DemDaily: Saving The Census

February 3, 2021

(Image: ebsco)

Amid the dozens of executive orders issued by President Biden to reverse the ills of the Trump administration, is the January 20th order "Ensuring a Lawful and Accurate Enumeration and Apportionment Pursuant to the Decennial Census."

The order revokes Trump's directive for federal agencies to share their citizenship records, which was meant to exclude undocumented immigrants from the US census, a change that would have weakened federal representation for diverse areas generally represented by Democrats. The order also ensures census takers enough time to obtain an accurate count of the population.

As required by the United States Constitution, the US census is the decennial (every ten years) count of persons dwelling in US residential structures. They include citizens, non-citizen legal residents, non-citizen long-term visitors and undocumented immigrants.

Why The Census Is Important
An accurate census count is important because it is the key to political and economic empowerment for every community across the United States.

(Justin Sullivan/Getty)

The recorded census numbers are used to redraw or "redistrict" proportionate congressional districts, which affects the makeup of Congress for the next ten years, including the number of seats and electoral college votes each state is allocated.

Hence the underlying result of hindering a fair and accurate count in 2020 would adversely affect the redistricting of the current 435 congressional districts across the country.

Inaccurate data would also affect funding decisions that are made, based on census numbers, in allocating $1.5 trillion per year in federal, state and local funds for schools, roads, child-care centers and senior centers. Funding for healthcare facilities, hospitals and programs is also directly linked to the census.

Weaponizing the Census
From the outset of his administration, Trump attempted to weaponize the normally nonpartisan, data-driven process to the advantage of his party and his policies.

Most notable was the administration's attempt to intimidate undocumented immigrants in the count by trying to add a citizenship question on the 2020 Census, claiming it was needed to address suspected voter discrimination and to enforce voting rights.

(Bill Clark/CQ Roll Call)

Numerous states filed lawsuits, claiming it would suppress participation by immigrants and non-citizens who would distrust the confidential use of the information provided, resulting in inaccurate data on minority communities.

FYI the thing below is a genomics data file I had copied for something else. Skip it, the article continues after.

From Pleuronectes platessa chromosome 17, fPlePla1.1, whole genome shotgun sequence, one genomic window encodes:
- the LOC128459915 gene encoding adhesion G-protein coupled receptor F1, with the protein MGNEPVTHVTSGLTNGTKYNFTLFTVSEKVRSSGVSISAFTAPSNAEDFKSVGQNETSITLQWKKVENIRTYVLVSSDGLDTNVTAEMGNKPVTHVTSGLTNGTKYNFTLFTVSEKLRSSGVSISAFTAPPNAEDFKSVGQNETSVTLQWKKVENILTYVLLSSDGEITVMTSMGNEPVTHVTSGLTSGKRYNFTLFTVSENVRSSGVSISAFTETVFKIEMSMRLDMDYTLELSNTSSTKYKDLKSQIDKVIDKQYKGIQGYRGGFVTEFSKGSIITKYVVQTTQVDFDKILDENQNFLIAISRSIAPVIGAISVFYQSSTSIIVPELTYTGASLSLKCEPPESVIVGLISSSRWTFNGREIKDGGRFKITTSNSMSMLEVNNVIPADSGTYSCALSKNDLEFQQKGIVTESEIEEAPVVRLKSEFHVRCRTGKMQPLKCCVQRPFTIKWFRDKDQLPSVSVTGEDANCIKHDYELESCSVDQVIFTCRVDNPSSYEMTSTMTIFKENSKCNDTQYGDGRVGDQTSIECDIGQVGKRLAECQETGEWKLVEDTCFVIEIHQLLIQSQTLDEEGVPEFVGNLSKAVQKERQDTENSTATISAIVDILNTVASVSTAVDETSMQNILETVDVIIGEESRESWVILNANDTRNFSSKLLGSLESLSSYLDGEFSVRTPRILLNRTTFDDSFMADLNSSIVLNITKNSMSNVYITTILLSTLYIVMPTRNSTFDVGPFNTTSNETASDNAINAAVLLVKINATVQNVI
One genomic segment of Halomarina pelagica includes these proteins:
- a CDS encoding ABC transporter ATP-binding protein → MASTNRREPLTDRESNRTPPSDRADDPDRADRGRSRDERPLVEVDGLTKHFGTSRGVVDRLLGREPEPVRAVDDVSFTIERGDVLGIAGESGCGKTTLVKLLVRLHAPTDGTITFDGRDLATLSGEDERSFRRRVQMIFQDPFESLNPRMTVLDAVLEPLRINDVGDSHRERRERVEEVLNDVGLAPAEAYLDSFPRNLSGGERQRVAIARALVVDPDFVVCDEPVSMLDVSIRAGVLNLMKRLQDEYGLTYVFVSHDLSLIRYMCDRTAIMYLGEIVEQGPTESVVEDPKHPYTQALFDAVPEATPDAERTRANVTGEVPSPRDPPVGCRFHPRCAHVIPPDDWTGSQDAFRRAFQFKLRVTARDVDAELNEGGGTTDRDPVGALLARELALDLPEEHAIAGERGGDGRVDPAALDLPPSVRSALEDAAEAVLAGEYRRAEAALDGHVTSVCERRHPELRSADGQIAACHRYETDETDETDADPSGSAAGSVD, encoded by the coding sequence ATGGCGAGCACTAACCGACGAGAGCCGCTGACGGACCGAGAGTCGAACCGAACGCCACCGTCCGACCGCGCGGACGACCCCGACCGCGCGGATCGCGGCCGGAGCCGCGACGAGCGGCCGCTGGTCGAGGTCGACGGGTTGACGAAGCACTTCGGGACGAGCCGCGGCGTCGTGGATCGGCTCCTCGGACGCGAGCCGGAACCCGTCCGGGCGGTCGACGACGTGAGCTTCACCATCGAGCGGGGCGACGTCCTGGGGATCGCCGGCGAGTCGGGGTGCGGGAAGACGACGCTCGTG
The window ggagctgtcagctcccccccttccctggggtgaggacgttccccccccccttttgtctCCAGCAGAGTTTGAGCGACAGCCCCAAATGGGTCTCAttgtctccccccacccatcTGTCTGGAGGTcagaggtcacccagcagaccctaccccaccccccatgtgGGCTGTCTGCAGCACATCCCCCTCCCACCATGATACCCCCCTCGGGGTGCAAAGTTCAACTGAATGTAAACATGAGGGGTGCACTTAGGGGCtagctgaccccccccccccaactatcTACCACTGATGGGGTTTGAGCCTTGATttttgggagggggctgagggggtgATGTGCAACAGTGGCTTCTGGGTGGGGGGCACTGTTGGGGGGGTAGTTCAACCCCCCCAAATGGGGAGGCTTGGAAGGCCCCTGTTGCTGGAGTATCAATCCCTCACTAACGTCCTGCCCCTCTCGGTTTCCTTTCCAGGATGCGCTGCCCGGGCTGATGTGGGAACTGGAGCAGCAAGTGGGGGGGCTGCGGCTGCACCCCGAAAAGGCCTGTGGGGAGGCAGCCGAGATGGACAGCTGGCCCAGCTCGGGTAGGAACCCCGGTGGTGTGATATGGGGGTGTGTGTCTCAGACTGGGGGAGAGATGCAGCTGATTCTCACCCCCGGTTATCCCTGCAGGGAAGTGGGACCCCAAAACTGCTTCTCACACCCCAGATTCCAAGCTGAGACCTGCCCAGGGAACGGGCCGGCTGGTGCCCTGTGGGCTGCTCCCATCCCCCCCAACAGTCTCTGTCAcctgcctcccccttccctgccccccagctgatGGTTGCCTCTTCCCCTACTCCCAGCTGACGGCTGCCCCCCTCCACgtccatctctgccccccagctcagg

In January of 2019 US District Court Judge Jesse M. Furman ruled that adding the question was an "egregious" violation of the Administrative Procedure Act, and in July of 2019 the US Supreme Court agreed, citing as "pretext" the administration's reasoning under the Voting Rights Act.

Subsequent efforts by Trump and then-Commerce Secretary Wilbur Ross, whose department oversees the Census Bureau, to exclude "aliens who are not in a lawful immigration status" were blocked by federal courts as "an unlawful exercise of the authority."

President Biden's directive shuts down the last vestiges of Trump's attempts to manipulate the census for political gain, but the former administration's actions call into question the integrity of the collection process.

The coronavirus pandemic had already upended the normal timeframe for delivery of the census data, which, by statute, is due by December 31st of the census year, but was extended several times. Last week the Census Bureau announced that apportionment counts are expected to be completed by April 30, 2021. 

Even once those figures are released, however, they still have to be narrowed to block-level data so states can draw congressional and legislative districts of equal population. Historically that process is supposed to be concluded by the end of March, but is now expected by the end of July.

The Census delay means Virginia will likely miss its timeline for redistricting ahead of this year's General Assembly elections (VAOnAir)

Re-Routing Redistricting
The delay in the redistricting process has the ripple effect of holding up potential candidates from running for office, as they won't know where the boundaries of their districts will exist.

Two states, New Jersey and Virginia, will hold legislative races in 2021, with primaries scheduled for June, before the redistricting data will even be available.

There are 17 states that stand to gain or lose a congressional district in the reapportionment process, leaving their 2022 candidates and incumbents in limbo as to if or where they will be running less than a year before their primaries.

This is particularly challenging when trying to map out a battleground strategy for maintaining, or taking control of, the US House of Representatives, which Democrats control by just a dozen seats.

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Kimberly Scott
Publisher

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Sources: Census Bureau, NPR, Denver Post, WhiteHouse, Politico, DCist

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